Types of Deteminers
Articles
Demonstratives
Possessives
Numerals
Quantitatives
a
an
the
this
that
these
those
my, our, your, his, her, their, its, whose, everybody’s, anybody’s
One, two, etc., first, second, etc., several, many, a few, each, either, both, some, all
All, enough, little, a little, much, any, some, no

1. Articles

Articles are words that define a noun as specific or unspecific.

There are two types of articles :

(a) Indefinite articles – a, an
(b) Definite article – the

The Indefinite Article (A, An) – The indefinite article indicates that a noun refers to a general idea rather than a particular thing. It is used only with singular noun which is countable.

The indefinite article ‘a’ is used when it precedes a word that begins with a consonant sound; as,

A book, a rat, a table, a man, a European.

The indefinite article ‘an’ is used when it precedes a word that begins with a vowel sound; as,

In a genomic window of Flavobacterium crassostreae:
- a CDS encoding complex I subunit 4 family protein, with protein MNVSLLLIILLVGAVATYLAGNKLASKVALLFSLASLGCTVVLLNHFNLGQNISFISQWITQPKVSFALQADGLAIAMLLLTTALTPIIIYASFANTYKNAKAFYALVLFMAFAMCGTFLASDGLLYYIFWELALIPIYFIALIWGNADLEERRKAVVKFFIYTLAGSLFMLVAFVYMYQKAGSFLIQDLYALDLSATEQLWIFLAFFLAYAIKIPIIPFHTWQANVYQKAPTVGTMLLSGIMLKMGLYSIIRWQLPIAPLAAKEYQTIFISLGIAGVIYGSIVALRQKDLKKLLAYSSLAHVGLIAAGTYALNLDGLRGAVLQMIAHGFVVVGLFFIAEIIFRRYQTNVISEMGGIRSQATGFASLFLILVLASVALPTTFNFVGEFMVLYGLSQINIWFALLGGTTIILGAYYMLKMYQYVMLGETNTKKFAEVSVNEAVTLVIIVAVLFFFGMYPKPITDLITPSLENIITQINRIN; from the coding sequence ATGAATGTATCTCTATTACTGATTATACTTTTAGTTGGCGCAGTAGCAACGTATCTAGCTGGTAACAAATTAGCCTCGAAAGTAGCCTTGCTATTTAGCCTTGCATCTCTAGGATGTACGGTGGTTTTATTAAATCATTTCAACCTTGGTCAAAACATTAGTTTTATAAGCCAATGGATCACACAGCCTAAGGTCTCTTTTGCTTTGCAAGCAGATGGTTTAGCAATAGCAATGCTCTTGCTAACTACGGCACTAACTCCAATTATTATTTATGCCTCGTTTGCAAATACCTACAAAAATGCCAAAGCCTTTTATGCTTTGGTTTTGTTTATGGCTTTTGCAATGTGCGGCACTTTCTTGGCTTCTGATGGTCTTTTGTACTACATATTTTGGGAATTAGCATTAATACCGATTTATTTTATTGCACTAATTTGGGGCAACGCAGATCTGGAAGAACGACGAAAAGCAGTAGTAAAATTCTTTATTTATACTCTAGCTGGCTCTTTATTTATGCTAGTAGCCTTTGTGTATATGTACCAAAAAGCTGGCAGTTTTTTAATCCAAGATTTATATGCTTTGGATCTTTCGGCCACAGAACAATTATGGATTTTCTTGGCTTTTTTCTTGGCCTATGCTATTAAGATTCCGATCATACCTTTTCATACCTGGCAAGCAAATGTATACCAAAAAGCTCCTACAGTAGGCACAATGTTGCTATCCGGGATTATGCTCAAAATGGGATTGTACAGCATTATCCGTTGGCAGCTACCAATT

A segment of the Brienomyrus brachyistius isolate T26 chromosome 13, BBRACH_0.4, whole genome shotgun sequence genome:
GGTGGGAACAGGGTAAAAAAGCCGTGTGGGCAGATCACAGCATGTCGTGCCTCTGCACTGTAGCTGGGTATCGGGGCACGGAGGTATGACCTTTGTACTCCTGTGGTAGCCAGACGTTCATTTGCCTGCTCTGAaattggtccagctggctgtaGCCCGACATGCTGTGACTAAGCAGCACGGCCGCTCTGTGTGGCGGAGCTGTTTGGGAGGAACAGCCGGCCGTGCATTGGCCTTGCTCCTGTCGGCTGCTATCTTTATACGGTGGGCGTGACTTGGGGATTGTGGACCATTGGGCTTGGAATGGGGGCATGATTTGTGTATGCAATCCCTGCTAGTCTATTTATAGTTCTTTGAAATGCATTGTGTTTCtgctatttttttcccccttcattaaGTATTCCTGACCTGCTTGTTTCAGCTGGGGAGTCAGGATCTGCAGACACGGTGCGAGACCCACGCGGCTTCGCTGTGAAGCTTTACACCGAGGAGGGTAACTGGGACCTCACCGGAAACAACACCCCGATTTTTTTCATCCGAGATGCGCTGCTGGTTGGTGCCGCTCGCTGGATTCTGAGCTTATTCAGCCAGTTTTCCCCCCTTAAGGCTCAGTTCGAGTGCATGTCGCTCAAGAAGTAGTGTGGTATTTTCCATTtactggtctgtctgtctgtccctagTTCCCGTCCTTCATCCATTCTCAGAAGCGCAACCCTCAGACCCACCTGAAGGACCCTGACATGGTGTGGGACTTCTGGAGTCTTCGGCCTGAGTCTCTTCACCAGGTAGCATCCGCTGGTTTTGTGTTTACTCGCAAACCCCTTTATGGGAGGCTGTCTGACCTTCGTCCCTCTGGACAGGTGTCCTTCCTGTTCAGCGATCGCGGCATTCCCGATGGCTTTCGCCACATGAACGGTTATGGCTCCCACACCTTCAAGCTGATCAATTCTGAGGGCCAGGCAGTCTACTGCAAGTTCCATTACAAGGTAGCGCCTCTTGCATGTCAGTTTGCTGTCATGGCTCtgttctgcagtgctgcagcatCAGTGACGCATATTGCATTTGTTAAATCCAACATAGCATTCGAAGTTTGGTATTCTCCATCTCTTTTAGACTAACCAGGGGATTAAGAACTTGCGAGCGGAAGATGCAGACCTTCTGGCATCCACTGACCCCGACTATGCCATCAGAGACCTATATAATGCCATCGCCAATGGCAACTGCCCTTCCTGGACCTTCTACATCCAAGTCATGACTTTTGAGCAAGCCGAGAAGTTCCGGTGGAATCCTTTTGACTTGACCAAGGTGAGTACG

An apple, an autobiography, an honest man.

The Definite Article (The) – The word ‘the’ is called the definite article. The definite article indicates that a noun refers to a particular thing. It can be used with singular, plural or uncountable nouns.

Use of Articles

(a) Indefinite articles (a, an) are used to indicate a singular countable noun which refers to a general idea; as,
There is a book on the table.

(b) Definite article (the) is used to indicate a particular thing (singular, plural, countable or uncountable noun); as,

The book that is on the table is mine.

>> Know more about Articles >>

2. Demonstrative